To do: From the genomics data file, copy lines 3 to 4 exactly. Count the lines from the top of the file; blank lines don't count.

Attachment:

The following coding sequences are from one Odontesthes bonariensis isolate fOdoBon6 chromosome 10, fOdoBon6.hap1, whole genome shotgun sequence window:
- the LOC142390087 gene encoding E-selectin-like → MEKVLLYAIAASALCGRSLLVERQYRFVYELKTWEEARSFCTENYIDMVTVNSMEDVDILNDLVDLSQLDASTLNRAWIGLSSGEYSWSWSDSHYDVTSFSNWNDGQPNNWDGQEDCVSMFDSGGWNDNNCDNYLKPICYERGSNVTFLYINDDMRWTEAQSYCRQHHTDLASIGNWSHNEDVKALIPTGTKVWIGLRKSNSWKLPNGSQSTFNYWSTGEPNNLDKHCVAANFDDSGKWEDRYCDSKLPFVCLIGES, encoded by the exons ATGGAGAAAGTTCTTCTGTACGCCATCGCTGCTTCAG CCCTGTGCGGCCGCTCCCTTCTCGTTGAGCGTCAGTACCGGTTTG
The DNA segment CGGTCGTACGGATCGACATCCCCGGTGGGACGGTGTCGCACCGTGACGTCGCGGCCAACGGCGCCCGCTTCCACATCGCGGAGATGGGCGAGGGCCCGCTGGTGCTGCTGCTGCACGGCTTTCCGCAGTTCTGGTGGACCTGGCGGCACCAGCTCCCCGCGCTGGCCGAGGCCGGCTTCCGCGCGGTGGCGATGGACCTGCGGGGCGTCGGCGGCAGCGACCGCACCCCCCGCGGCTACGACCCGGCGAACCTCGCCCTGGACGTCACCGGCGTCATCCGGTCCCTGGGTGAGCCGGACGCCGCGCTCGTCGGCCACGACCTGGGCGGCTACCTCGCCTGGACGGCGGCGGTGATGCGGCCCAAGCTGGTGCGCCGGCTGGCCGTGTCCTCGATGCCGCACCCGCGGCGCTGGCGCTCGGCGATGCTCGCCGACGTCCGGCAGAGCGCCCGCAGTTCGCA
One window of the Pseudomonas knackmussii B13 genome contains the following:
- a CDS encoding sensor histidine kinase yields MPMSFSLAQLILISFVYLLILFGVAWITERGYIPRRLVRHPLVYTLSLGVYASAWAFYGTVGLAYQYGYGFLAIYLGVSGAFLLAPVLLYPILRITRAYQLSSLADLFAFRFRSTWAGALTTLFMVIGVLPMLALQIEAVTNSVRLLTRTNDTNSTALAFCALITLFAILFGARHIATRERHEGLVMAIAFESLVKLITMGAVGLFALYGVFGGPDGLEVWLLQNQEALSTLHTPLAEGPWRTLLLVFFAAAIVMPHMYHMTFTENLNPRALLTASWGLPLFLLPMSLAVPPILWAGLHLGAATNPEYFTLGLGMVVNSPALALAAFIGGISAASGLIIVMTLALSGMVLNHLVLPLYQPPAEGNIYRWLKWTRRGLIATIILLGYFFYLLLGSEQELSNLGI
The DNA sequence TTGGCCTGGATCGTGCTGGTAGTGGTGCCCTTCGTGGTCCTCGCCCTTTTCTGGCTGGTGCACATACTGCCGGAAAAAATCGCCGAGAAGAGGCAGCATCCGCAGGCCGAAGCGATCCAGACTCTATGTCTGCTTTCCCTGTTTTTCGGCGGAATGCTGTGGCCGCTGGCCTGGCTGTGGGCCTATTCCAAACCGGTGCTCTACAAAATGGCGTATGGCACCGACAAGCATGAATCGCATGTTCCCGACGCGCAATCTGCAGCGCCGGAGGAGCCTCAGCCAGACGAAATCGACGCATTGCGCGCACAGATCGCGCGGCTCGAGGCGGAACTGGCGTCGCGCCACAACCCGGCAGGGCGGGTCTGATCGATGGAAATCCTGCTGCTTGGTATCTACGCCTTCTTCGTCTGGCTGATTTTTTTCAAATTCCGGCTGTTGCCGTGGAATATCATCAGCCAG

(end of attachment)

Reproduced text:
The DNA segment CGGTCGTACGGATCGACATCCCCGGTGGGACGGTGTCGCACCGTGACGTCGCGGCCAACGGCGCCCGCTTCCACATCGCGGAGATGGGCGAGGGCCCGCTGGTGCTGCTGCTGCACGGCTTTCCGCAGTTCTGGTGGACCTGGCGGCACCAGCTCCCCGCGCTGGCCGAGGCCGGCTTCCGCGCGGTGGCGATGGACCTGCGGGGCGTCGGCGGCAGCGACCGCACCCCCCGCGGCTACGACCCGGCGAACCTCGCCCTGGACGTCACCGGCGTCATCCGGTCCCTGGGTGAGCCGGACGCCGCGCTCGTCGGCCACGACCTGGGCGGCTACCTCGCCTGGACGGCGGCGGTGATGCGGCCCAAGCTGGTGCGCCGGCTGGCCGTGTCCTCGATGCCGCACCCGCGGCGCTGGCGCTCGGCGATGCTCGCCGACGTCCGGCAGAGCGCCCGCAGTTCGCA
One window of the Pseudomonas knackmussii B13 genome contains the following: